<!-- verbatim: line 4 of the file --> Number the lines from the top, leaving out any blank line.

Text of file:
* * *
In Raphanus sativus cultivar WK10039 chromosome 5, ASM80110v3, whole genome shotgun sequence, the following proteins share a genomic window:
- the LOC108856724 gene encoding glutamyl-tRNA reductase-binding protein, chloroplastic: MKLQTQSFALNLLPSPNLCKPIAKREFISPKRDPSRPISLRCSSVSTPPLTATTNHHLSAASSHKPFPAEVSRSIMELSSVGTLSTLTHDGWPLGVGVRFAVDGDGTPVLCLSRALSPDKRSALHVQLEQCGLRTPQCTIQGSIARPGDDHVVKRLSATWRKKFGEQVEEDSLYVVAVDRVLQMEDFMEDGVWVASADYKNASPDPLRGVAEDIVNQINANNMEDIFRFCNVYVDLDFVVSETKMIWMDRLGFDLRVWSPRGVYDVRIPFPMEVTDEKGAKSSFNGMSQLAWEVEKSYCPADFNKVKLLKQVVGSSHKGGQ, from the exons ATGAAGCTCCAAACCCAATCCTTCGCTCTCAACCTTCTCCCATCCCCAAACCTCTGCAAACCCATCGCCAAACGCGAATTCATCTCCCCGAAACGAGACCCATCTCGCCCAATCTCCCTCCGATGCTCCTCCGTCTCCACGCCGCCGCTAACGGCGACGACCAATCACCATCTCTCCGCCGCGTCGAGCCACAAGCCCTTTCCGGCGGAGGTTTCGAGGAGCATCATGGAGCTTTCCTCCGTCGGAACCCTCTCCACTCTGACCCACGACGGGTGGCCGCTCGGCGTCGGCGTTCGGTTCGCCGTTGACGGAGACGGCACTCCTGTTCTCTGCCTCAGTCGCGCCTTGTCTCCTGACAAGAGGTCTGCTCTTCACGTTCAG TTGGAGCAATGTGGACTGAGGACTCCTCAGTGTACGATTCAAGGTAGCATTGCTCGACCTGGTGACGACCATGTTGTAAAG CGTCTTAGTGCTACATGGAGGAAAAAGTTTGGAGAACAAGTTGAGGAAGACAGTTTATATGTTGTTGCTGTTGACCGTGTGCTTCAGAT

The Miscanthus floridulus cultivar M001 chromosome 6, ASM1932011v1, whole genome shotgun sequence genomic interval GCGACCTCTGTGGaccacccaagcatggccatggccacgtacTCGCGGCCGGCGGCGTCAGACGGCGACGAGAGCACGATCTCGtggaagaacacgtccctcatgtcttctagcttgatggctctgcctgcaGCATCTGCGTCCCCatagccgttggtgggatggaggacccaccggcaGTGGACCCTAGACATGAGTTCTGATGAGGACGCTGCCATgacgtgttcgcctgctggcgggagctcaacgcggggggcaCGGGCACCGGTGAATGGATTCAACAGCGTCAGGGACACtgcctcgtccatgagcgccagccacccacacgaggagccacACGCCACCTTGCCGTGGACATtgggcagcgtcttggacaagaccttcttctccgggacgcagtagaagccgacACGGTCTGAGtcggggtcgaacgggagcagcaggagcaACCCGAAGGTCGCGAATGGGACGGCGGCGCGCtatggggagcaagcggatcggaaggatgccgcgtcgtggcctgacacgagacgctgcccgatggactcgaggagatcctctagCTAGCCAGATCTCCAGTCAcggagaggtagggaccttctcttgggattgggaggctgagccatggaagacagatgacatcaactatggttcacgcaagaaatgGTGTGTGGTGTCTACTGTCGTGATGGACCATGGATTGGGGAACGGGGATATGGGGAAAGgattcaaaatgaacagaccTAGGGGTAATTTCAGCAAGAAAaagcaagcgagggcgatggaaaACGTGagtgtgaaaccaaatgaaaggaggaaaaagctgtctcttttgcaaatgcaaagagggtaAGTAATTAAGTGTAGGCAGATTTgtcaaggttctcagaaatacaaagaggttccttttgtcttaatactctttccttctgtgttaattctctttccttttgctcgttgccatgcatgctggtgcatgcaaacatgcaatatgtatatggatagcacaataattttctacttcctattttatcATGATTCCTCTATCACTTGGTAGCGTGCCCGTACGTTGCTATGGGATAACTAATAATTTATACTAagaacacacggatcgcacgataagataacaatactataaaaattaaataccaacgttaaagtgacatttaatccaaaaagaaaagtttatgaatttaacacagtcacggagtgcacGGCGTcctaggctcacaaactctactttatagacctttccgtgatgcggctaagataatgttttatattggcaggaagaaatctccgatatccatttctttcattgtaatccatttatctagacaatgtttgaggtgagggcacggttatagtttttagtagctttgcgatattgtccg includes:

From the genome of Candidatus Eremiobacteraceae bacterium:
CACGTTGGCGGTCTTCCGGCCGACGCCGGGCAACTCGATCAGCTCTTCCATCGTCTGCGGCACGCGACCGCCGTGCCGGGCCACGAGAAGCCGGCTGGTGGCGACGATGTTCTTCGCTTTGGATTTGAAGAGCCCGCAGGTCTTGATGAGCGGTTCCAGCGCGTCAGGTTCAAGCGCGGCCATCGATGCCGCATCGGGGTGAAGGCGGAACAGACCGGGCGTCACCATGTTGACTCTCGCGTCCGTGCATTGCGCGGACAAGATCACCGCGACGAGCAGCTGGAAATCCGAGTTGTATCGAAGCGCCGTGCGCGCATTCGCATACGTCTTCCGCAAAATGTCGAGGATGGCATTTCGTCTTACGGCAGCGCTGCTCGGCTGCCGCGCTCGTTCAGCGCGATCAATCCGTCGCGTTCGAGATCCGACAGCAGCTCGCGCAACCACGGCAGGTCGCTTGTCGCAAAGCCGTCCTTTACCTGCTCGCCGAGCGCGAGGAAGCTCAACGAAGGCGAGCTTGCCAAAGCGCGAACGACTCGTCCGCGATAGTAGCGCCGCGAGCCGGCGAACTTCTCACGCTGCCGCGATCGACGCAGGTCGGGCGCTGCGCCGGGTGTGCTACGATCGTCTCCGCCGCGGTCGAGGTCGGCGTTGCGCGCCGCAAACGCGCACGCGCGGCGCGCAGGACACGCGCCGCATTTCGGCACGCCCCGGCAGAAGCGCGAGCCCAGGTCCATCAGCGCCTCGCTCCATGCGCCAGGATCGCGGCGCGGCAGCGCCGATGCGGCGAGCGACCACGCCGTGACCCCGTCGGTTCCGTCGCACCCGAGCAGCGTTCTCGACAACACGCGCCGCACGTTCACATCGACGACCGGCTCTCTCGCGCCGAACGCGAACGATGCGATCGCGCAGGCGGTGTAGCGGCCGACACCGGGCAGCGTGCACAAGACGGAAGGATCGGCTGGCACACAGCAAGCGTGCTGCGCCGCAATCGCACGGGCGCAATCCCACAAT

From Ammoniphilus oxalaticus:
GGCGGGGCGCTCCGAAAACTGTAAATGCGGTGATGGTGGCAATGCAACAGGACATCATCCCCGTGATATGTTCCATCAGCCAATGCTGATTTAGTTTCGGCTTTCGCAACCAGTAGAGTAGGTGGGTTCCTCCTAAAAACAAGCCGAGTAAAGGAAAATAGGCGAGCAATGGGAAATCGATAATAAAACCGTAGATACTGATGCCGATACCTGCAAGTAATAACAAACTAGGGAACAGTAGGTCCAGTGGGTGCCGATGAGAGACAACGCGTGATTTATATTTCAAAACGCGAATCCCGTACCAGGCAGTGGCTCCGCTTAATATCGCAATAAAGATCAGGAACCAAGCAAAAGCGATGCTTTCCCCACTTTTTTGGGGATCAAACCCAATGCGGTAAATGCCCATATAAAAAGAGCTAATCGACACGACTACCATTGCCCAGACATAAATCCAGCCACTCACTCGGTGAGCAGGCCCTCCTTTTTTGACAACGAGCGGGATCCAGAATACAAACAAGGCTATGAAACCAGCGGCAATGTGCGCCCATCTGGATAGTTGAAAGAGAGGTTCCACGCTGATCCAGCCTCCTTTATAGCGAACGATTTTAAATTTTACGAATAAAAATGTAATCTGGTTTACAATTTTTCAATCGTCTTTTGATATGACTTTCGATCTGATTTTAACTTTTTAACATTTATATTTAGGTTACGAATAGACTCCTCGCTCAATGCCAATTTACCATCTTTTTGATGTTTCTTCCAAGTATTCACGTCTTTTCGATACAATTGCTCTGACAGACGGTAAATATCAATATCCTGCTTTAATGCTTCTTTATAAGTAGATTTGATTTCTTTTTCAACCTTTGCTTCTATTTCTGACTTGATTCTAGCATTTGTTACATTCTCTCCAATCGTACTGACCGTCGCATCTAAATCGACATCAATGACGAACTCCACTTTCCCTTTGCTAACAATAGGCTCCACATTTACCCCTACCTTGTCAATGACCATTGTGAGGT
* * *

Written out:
From the genome of Candidatus Eremiobacteraceae bacterium: